In Focus: 3 elements to consider, I outlined three elements that affect your focus during a writing session: the task itself, how you are feeling, and the context. I have written a series of follow up articles going into more detail about what that framework looks like in practice.
I use the term “optimize” purposefully. Your goal is not to achieve some ideal state of focus that you can replicate every time you sit down. Your focus will vary based on the particular combination of task, feelings (physical & emotional), and context. Your goal is to optimize your focus for this session given what you are working with today.
One of the 3 elements is the context. By context I mean both the physical environment in which you are working and your general mental environment. This context may have features that are particularly supportive — quiet, an inspiring view, other people also writing, etc. It is also likely to have features that are potential distractions. As I’ve said before, the task and how you are feeling may make those distractions less of a problem (Focus and the desire for distraction). It’s important to consider what, specifically, might be a distraction today.
Grading as distraction from writing
At certain times of the year, one of those distractions is the grading you need to do. By calling it a distraction, I don’t mean it’s not important. Both grading and writing are important parts of your job. One of the difficulties of juggling multiple responsibilities is focusing on one important thing even when there are other important things on your list. So, during the time you have set aside for writing, grading may be a distraction. (Equally, during the time you’ve set aside for grading, writing may be a distraction.)
Grading is probably part of both your physical and mental context. Mentally, you may find it difficult to focus on your writing because your gremlins don’t want you to forget about the grading or treat students as somehow not worthy of your attention. A physical pile of essays or exams may also be a physical reminder of this task that you aren’t working on right now.
While some people decide to not write for the period where they have a lot of grading to do, it is possible to do both. As a client of mine pointed out, it is only possible to grade so many essays in a day anyway before your judgement starts to go, so you might even find that you have more time for grading than you did when you had classes to teach.
Some practical strategies for mitigating the distraction of grading:
Schedule time for grading. The fact that you are not grading right now doesn’t mean you aren’t giving it appropriate time and attention. Blocking time in your calendar reassures the gremlins and means you aren’t actively devoting mental energy to thinking about when you are going to do it.
Set an alarm. When you are busy, your mind can be preoccupied with trying to remember what you need to do. You may find it hard to focus because you don’t want to lose track of time. An alarm enables deeper focus. Set an alarm for the end of your writing session. Or set an alarm to remind you that the time you’ve scheduled for grading is about to start.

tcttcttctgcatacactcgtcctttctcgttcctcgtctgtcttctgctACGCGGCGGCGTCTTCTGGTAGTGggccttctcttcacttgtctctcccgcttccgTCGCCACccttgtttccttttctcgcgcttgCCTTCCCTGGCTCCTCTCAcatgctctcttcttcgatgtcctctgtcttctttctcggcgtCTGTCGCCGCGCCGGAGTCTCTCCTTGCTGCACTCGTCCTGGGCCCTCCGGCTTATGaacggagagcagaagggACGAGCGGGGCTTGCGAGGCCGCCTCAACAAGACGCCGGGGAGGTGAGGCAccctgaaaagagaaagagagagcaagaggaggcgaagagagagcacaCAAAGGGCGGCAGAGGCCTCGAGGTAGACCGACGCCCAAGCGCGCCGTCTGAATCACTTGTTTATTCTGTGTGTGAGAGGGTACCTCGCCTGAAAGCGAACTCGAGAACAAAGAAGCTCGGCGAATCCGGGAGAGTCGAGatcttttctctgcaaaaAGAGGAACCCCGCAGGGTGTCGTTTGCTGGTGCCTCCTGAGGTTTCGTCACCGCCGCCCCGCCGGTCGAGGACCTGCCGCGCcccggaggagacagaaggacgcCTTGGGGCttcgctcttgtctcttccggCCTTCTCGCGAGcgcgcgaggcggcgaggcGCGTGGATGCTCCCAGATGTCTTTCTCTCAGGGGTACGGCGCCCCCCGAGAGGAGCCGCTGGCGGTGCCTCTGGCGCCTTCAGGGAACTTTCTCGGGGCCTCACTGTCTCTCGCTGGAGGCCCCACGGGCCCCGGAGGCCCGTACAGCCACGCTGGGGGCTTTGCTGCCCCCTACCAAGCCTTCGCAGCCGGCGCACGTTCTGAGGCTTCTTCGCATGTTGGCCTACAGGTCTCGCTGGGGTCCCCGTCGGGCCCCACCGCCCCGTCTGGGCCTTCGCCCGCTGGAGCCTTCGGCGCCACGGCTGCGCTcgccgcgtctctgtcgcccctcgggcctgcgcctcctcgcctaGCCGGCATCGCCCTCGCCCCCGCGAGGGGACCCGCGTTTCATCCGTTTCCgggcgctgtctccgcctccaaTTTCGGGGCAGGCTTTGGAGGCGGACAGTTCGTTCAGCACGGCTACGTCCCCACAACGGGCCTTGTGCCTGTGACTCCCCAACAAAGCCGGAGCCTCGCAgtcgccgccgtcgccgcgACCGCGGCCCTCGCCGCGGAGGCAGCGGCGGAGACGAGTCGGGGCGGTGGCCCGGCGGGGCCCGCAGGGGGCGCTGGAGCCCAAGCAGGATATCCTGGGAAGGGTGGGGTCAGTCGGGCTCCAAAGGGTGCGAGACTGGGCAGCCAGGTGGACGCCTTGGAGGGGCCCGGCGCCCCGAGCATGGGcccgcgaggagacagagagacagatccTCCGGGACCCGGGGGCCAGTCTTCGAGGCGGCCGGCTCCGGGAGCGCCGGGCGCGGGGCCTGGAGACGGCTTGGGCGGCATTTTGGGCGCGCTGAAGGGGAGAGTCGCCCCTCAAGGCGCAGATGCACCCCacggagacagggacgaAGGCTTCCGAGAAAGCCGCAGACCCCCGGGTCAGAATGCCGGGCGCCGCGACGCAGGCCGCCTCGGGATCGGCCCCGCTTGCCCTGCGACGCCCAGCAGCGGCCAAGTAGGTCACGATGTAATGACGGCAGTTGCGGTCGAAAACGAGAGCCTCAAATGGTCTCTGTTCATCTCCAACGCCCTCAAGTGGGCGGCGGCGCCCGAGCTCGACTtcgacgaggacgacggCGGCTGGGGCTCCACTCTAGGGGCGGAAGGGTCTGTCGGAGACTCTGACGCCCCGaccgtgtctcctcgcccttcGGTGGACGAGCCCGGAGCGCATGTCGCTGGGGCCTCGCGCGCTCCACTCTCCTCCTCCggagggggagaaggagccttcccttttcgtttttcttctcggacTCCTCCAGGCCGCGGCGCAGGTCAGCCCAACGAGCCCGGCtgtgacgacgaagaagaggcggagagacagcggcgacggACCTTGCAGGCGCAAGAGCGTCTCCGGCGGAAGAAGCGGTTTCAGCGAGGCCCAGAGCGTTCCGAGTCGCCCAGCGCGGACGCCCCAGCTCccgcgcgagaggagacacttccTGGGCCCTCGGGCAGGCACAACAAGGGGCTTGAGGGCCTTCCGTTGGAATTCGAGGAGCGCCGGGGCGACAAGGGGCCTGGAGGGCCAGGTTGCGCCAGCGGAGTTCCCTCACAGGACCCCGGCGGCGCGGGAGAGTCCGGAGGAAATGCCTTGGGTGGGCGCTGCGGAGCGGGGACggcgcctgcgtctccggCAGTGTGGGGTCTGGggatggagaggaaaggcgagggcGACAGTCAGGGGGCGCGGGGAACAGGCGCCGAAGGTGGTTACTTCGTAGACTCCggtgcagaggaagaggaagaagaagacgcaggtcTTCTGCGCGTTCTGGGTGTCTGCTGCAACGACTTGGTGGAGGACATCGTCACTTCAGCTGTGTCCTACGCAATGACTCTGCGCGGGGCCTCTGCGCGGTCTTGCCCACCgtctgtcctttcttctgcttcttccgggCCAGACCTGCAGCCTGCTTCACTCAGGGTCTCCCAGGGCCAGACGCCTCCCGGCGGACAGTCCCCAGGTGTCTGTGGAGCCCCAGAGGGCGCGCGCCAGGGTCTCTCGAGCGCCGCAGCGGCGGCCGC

Do some grading before you write. If your gremlins have issues with your priorities, making you feel selfish for putting your writing ahead of your students’ needs, then doing some grading first can really help. Remember priority means gets resources before other things. You can make grading a priority without taking writing off the agenda completely.
Remove the physical evidence. Look around your physical environment. Is there a literal pile of essays or exams on the desk or somewhere in your field of vision? Is there anything else in your field of vision that reminds you of the grading you need to do? Can you eliminate that? Perhaps write in a different space from where you grade. Put the grading in a drawer or cupboard while your write. Or just cover the whole thing with a towel or a sheet. Yes, you know it’s under there but the less cluttered visual field provided by the fabric makes a difference.
You don’t have to do both
If the thought of trying to juggle grading and writing makes you want to cry, I hereby give you permission not to write for a bit. Everyone is tired at this time of year. If you have a regular writing practice, not writing for a week or so isn’t going to completely destroy it.
Make a conscious decision. Gather up the writing related stuff on your desk and put it in a drawer or a box or something so it isn’t distracting you from your grading. Make a list or write a letter to remind you what you were doing and give you a place to start when you come back to it. And schedule your next writing session in your calendar.
It’s not all or nothing
You can also decide to reduce the amount of writing you do. How much writing time feels reasonable given your other priorities over this period? What can you do to keep your writing project simmering so it’s easier to get back into when the grading is done?
A full list of the posts in this series can be found in Optimizing Focus: 3 elements to consider
For more on priorities & boundaries see Juggling 101: elements of a good plan
For more on managing grading when you have other important things to do see When priorities and boundaries feel like cutting corners: Grading Edition
For more on establishing a writing practice see You need a writing practice
This article was first published on 12 April 2019 as an email to subscribers of my Academic Writing Studio newsletter. It has been edited. Audio added 12 March 2020.